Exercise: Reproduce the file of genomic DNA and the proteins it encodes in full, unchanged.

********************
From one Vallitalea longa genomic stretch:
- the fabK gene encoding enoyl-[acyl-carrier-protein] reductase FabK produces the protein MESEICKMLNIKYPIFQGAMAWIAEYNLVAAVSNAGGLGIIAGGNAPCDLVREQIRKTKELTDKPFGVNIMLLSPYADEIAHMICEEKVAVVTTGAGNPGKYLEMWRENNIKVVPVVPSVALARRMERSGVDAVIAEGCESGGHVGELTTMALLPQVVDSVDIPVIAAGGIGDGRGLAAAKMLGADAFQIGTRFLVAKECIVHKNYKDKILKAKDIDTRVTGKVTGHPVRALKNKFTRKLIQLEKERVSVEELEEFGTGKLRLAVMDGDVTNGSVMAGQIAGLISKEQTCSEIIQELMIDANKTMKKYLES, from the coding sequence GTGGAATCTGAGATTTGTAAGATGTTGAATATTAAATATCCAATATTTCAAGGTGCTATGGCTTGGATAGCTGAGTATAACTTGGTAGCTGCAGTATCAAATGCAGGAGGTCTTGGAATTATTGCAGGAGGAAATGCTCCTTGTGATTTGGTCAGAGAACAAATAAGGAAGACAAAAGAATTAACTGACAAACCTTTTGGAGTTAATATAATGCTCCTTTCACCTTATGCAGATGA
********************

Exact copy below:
From one Vallitalea longa genomic stretch:
- the fabK gene encoding enoyl-[acyl-carrier-protein] reductase FabK produces the protein MESEICKMLNIKYPIFQGAMAWIAEYNLVAAVSNAGGLGIIAGGNAPCDLVREQIRKTKELTDKPFGVNIMLLSPYADEIAHMICEEKVAVVTTGAGNPGKYLEMWRENNIKVVPVVPSVALARRMERSGVDAVIAEGCESGGHVGELTTMALLPQVVDSVDIPVIAAGGIGDGRGLAAAKMLGADAFQIGTRFLVAKECIVHKNYKDKILKAKDIDTRVTGKVTGHPVRALKNKFTRKLIQLEKERVSVEELEEFGTGKLRLAVMDGDVTNGSVMAGQIAGLISKEQTCSEIIQELMIDANKTMKKYLES, from the coding sequence GTGGAATCTGAGATTTGTAAGATGTTGAATATTAAATATCCAATATTTCAAGGTGCTATGGCTTGGATAGCTGAGTATAACTTGGTAGCTGCAGTATCAAATGCAGGAGGTCTTGGAATTATTGCAGGAGGAAATGCTCCTTGTGATTTGGTCAGAGAACAAATAAGGAAGACAAAAGAATTAACTGACAAACCTTTTGGAGTTAATATAATGCTCCTTTCACCTTATGCAGATGA